Democratic Senator Barack Obama won 77-78 percent of the Jewish vote, according to exit polls, continuing the trend of three previous elections. Republican Senator John McCain won only 22 percent of the Jewish vote.


The most hotly contested state for the Jewish vote was Florida, where Sen. Obama was declared the winner shortly after midnight, carrying the heavily Jewish-populated area of Miami-DadeCounty with 58 percent of the vote. He is the second Democratic presidential candidate to win the state since 1976.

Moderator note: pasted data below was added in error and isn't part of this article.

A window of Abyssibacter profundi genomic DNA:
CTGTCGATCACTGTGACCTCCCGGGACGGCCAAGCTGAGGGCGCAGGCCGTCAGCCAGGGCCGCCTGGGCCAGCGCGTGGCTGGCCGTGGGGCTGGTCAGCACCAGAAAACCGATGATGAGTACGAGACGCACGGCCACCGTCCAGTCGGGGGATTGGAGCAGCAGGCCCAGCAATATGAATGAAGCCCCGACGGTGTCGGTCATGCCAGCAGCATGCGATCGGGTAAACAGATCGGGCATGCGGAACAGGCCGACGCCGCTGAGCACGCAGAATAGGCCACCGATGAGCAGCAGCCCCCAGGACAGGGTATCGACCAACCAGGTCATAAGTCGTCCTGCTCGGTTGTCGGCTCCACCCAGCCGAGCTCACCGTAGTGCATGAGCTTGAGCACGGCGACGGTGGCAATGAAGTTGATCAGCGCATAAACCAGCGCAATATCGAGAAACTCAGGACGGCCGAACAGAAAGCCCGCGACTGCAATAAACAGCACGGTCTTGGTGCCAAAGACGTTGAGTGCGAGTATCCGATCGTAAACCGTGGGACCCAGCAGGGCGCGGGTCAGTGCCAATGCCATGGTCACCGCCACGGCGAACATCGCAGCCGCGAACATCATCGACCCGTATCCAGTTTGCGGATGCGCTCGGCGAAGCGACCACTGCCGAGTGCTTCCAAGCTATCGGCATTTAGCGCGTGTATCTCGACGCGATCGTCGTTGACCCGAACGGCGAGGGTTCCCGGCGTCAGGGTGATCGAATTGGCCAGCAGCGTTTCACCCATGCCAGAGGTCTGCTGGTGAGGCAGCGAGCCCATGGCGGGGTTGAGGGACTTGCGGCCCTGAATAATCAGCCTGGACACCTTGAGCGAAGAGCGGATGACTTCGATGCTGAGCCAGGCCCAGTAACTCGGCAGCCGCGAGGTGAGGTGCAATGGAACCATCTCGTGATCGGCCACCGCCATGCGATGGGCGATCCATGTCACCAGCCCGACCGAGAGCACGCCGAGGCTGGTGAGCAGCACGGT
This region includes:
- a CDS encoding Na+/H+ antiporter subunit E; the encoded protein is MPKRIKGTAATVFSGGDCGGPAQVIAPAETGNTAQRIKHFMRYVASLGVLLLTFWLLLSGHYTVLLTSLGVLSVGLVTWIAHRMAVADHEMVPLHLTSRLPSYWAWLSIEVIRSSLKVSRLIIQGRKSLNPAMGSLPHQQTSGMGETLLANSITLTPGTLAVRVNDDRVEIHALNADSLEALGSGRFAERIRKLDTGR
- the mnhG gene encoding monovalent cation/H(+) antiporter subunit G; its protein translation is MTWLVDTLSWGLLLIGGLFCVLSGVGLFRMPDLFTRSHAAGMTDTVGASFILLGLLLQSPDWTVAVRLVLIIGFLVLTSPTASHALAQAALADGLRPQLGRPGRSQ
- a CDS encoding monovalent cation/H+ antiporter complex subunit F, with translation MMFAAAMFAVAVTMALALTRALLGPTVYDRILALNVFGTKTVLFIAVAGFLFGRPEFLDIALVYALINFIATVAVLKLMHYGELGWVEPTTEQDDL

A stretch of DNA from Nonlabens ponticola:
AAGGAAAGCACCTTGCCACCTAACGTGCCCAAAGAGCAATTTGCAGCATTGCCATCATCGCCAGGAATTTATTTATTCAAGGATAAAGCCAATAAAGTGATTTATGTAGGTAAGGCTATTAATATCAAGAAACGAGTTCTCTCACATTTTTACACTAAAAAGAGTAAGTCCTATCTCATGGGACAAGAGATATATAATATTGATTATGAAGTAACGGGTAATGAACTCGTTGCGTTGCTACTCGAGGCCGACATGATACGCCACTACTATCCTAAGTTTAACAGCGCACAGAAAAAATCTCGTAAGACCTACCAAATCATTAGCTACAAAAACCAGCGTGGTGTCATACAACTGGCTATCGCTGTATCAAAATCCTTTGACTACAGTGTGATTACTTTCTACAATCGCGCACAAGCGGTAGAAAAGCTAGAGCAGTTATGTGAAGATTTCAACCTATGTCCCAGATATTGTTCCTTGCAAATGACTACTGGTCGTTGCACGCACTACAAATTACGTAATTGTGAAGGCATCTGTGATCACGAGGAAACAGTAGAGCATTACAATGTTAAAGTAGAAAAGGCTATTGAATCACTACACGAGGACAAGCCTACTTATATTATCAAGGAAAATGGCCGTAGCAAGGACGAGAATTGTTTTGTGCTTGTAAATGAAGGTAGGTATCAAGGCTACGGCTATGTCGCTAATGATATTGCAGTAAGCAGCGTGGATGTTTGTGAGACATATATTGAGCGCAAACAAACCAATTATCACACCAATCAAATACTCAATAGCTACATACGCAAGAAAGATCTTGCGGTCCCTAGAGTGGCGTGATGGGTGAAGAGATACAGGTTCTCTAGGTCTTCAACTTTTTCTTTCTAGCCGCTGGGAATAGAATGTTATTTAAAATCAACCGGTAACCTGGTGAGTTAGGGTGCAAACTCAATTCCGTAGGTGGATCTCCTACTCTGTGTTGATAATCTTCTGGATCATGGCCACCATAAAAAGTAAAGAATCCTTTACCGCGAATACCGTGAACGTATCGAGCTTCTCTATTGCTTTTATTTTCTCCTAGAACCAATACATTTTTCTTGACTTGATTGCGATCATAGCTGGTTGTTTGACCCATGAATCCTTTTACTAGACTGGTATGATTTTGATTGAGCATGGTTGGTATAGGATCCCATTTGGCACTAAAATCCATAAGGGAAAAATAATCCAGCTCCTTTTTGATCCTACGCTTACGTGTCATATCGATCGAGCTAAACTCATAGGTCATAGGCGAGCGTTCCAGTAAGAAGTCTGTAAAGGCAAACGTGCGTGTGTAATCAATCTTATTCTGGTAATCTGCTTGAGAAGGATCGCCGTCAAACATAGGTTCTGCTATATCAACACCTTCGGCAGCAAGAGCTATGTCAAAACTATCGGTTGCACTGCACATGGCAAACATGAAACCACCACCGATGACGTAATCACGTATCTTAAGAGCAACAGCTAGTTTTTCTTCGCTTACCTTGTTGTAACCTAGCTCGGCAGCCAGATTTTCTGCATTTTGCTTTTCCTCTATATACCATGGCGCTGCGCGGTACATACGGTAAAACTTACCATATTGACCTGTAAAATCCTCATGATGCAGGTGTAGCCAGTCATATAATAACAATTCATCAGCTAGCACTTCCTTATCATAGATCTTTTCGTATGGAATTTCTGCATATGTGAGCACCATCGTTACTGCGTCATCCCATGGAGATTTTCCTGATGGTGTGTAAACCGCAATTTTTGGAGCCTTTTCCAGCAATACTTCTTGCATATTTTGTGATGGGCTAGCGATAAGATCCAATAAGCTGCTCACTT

Nationwide, Sen. Obama began the summer with Jewish support estimated as low as 60 percent in the wake of fears concerning his Muslim background and his statement of being willing to talk with Iranian President Mahmoud Ahmadinejad.


A well-oiled political machine coupled with massive support from the liberal Jewish community catapulted him into a commanding lead outside non-Orthodox Jewish communities.


Jews traditionally vote Democratic, but their support has ranged from a record 90 percent for Franklin D. Roosevelt in 1944 and Lyndon B. Johnson in 1964 to only 45 percent for Jimmy Carter in 1980.


In 2004, Democratic presidential candidate John Kerry won 74 percent of the Jewish vote, and Al Gore won 70 percent of the vote in 2000.